"All this activity is unlikely to change the government's attitude..."

    That can't be right. Every other government subjected to these fierce attacks by Anonymous has changed their policies, right?

    Oh, wait...

  3. Blunderbuss
    Thumb Down

    I'd have more sympathy for Assange if he fronted up and answered the sexual assault charges that have been levelled against him.

    Claiming persecution and making a national cause celebre out of his attempts to evade the legal system still doesn't absolve him from having to address the allegations two women have made.

    He may have a point about freedom of speech but what about the rule of law?

    1. Anonymous Coward
      Anonymous Coward

      What charges?

      There are no charges levelled against him.

      Two women shagged him, chatted about it and panicked that they'd copped a dose off him (condom split on one, the other had sex both with & without a condom). They went to the police to ask them to force Assange to take a HIV test. He is questioned & released.

      Public prosecutor throws out any charges, but looney lawyer got involved (e.g. all men share responsibility for violence against women, so should be taxed extra to provide shelters for abused women) and it all shot off from there. Sweden refuses to question him in London (embassy or Scotland Yard).

      Apparently (according to UK Supreme Court) Norwegian State Prosecutor is a 'judicial body', so why bother with defence & lawyers.

      BTW, from what I've seen/read about Assange he's a twat. Wanted to answer questions too, but still a twat.

      1. DanceMan

        Re: What charges?

        Agreed. Assange seems a twat, but the Swedish maneuvers smell mightily. He must be doing something right to get the US knickers so twisted. Anonymous? Childish.

        1. Anonymous Coward
          Anonymous Coward

          Yawn - the deniers are out on force..

          I admire the effort, it's just a real shame the facts get in the way.

          There are laws, and there are facts. They make Assange a tw*t who is just a tad more creative at avoiding the consequences of his own actions, but still someone who has to answer for what he has done.

          What's more, he also damages any remaining credibility Wikileaks has, and the attacks of UK government websites just serve to prove what a lawless bunch of oafs "Anonymous" has become (incidentally, those attacks also means that the normal, average man in the street cannot access them, but hey, compliments for at least no longer pretending this is for a *good* cause).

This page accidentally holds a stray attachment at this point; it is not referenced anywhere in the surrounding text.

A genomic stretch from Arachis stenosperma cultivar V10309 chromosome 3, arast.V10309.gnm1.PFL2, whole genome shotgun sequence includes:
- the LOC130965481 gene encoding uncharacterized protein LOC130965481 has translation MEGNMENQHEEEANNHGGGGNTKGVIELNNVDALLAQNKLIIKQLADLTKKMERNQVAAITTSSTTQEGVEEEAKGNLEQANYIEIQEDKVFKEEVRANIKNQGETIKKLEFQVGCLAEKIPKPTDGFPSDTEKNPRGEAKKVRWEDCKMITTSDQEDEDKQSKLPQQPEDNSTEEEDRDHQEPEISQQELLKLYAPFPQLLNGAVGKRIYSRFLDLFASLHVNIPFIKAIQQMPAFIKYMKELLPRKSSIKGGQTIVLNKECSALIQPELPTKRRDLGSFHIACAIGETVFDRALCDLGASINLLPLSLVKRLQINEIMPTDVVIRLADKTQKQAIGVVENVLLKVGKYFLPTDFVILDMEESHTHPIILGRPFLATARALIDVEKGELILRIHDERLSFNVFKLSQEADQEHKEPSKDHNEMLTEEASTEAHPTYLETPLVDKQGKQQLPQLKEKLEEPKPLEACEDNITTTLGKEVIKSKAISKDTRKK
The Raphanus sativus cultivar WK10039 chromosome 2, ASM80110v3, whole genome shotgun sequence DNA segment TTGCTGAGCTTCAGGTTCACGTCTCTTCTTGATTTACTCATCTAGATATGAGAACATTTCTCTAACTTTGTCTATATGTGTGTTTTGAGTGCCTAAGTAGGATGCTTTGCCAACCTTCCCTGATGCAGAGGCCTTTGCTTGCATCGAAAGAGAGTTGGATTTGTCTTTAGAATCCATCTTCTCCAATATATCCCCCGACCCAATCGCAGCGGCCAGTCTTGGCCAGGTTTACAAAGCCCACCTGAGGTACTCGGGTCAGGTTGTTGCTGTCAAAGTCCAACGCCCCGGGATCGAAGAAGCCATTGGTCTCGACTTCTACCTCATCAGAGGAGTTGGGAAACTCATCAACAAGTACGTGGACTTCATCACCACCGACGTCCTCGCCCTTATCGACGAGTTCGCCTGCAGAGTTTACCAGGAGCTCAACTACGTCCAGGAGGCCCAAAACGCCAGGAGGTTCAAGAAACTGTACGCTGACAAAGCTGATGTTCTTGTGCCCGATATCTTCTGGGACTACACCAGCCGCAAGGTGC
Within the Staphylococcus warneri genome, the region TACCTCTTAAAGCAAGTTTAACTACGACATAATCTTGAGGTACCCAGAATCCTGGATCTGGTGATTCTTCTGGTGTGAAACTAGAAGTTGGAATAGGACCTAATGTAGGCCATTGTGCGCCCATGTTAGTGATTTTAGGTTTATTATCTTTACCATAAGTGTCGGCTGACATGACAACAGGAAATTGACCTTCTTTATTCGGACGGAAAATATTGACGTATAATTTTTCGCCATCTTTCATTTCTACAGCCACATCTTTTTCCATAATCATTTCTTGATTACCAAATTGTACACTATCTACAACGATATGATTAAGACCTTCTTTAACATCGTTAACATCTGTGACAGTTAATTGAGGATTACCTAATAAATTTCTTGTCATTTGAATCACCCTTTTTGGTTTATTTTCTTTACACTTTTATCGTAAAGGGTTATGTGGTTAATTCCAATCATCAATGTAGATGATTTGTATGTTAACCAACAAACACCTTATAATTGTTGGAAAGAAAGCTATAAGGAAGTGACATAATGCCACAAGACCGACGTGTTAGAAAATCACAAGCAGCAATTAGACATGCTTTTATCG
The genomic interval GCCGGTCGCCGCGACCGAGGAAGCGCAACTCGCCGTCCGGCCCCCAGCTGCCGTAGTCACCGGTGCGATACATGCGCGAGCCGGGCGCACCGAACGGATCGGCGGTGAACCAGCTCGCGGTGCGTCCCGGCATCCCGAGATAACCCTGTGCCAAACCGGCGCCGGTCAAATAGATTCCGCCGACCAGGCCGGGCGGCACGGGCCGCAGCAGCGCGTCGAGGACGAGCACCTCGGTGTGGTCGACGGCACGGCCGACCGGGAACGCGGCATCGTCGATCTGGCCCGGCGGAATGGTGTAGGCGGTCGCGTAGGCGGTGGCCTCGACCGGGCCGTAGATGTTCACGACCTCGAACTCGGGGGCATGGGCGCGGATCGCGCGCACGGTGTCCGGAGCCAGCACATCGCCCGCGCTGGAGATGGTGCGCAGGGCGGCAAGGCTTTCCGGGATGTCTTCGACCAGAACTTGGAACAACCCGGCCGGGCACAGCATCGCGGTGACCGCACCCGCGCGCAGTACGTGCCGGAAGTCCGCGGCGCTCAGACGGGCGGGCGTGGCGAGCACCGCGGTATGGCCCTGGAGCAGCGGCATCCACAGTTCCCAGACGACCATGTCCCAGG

What we have, thanks to people like Assange, is anarchy. A bunch of unelected and uncontrollable fools who can be manipulated into supporting any kind of "cause" instead of working to correct the law through the usual democratic process so that it works. Heck no, because that would mean caring about others and actually doing something positive and inventive, instead of being an asocial t*sser sitting in a bedroom somewhere "sticking it" to the evil government, yet still oh so dependent on the welfare check (and abusing the computer resources of other people, let's not forget that part of the effort).

          If want to fix things, FIX them. Throwing in windows is doing sod all to change things. Study to be a journalist, but be aware that that is hard. It's not equal to being a blogger - investigation is an art. Throwing a brick through a window isn't, any onanist can do that - and an electronic brick is even easier, because you don't even need to walk.

          Let the downvotes begin, I don't care. I am sick to the teeth of people like Assange and his cronies. Dig me up the backdoor deals about the war on Saddam, and the real reasons for that war (AFAIK it's got something to do with his adoption of the Euro for energy and currency reserves), find out who pcoketed most in wars and economic downturns, DDoS the webistes from banks that do robo signing - that's at least somewhere contributing. But DDoS on a few gov websites for someone who doesn't even have the decency to get himself tested to set a few girls at ease (that refusals is the whole reason this escalated to a rape charge), that is so low from a personality point of view he's not even worth sitting on. And that's the guy that gets "defended",

          Barf. Three times barf.

          1. Anonymous Coward
            Anonymous Coward

            Re: Yawn - the deniers are out on force..

            @AC 21:48

            Clearly that post was written without reference to (a) the four corners program (b) and of the legal documents or (c) any of the interviews with various participants. The transcripts from the swedish police demonstrate with absolute clarity that there is no case. This is with a very high degree of probablity a set up.

            Your ignorant rant offers nothing new, and demonstrates quite a lot about you actually.

            As for Assange, well, I too think he is a bit of a twat as well, but being a twat is not illegal.

            1. Anonymous Coward
              Anonymous Coward

              Re: Yawn - the deniers are out on force..

              So, if there is nothing to worry about in Sweden, why hasn't he gone there? EU laws and extradition models prevent extradition to the US. The Four Corners video struck me as very biased. The statements of the defence lawyer have also been disproven in court - Assange damn well knew he was wanted when he left as that same lawyer had warned him (which he shouldn't have, but he thought he could get away with it until he faced detailed questioning himself and realised his phone records would give him away).